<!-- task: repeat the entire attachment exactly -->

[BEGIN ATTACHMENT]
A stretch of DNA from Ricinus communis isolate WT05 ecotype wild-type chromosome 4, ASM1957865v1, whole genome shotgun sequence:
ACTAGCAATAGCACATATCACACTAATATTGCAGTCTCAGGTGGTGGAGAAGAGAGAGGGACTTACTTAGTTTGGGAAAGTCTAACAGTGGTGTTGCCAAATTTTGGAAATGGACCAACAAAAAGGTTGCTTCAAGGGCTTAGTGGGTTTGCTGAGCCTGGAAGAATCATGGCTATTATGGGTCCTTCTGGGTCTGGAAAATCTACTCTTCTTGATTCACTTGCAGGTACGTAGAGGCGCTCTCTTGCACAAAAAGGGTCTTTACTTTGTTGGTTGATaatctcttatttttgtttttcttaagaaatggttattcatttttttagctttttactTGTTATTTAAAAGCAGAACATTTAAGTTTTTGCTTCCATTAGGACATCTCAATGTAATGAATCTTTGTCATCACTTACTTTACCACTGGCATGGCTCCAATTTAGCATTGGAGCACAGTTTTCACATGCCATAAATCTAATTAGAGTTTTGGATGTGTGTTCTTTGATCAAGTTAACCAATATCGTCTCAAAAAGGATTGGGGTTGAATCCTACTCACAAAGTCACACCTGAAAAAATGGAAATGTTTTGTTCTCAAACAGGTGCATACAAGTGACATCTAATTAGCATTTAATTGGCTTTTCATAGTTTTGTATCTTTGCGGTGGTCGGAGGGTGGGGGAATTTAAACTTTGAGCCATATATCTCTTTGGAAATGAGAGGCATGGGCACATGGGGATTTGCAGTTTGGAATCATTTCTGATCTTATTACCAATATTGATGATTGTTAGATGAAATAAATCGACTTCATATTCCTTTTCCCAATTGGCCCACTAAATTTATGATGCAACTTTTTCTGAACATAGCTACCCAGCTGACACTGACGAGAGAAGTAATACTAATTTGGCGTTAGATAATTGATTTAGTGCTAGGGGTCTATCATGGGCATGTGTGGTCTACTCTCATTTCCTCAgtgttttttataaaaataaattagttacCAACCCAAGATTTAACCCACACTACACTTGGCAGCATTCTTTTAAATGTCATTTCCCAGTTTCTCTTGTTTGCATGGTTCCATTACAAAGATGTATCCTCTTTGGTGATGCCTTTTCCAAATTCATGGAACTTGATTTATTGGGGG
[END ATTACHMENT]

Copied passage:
A stretch of DNA from Ricinus communis isolate WT05 ecotype wild-type chromosome 4, ASM1957865v1, whole genome shotgun sequence:
ACTAGCAATAGCACATATCACACTAATATTGCAGTCTCAGGTGGTGGAGAAGAGAGAGGGACTTACTTAGTTTGGGAAAGTCTAACAGTGGTGTTGCCAAATTTTGGAAATGGACCAACAAAAAGGTTGCTTCAAGGGCTTAGTGGGTTTGCTGAGCCTGGAAGAATCATGGCTATTATGGGTCCTTCTGGGTCTGGAAAATCTACTCTTCTTGATTCACTTGCAGGTACGTAGAGGCGCTCTCTTGCACAAAAAGGGTCTTTACTTTGTTGGTTGATaatctcttatttttgtttttcttaagaaatggttattcatttttttagctttttactTGTTATTTAAAAGCAGAACATTTAAGTTTTTGCTTCCATTAGGACATCTCAATGTAATGAATCTTTGTCATCACTTACTTTACCACTGGCATGGCTCCAATTTAGCATTGGAGCACAGTTTTCACATGCCATAAATCTAATTAGAGTTTTGGATGTGTGTTCTTTGATCAAGTTAACCAATATCGTCTCAAAAAGGATTGGGGTTGAATCCTACTCACAAAGTCACACCTGAAAAAATGGAAATGTTTTGTTCTCAAACAGGTGCATACAAGTGACATCTAATTAGCATTTAATTGGCTTTTCATAGTTTTGTATCTTTGCGGTGGTCGGAGGGTGGGGGAATTTAAACTTTGAGCCATATATCTCTTTGGAAATGAGAGGCATGGGCACATGGGGATTTGCAGTTTGGAATCATTTCTGATCTTATTACCAATATTGATGATTGTTAGATGAAATAAATCGACTTCATATTCCTTTTCCCAATTGGCCCACTAAATTTATGATGCAACTTTTTCTGAACATAGCTACCCAGCTGACACTGACGAGAGAAGTAATACTAATTTGGCGTTAGATAATTGATTTAGTGCTAGGGGTCTATCATGGGCATGTGTGGTCTACTCTCATTTCCTCAgtgttttttataaaaataaattagttacCAACCCAAGATTTAACCCACACTACACTTGGCAGCATTCTTTTAAATGTCATTTCCCAGTTTCTCTTGTTTGCATGGTTCCATTACAAAGATGTATCCTCTTTGGTGATGCCTTTTCCAAATTCATGGAACTTGATTTATTGGGGG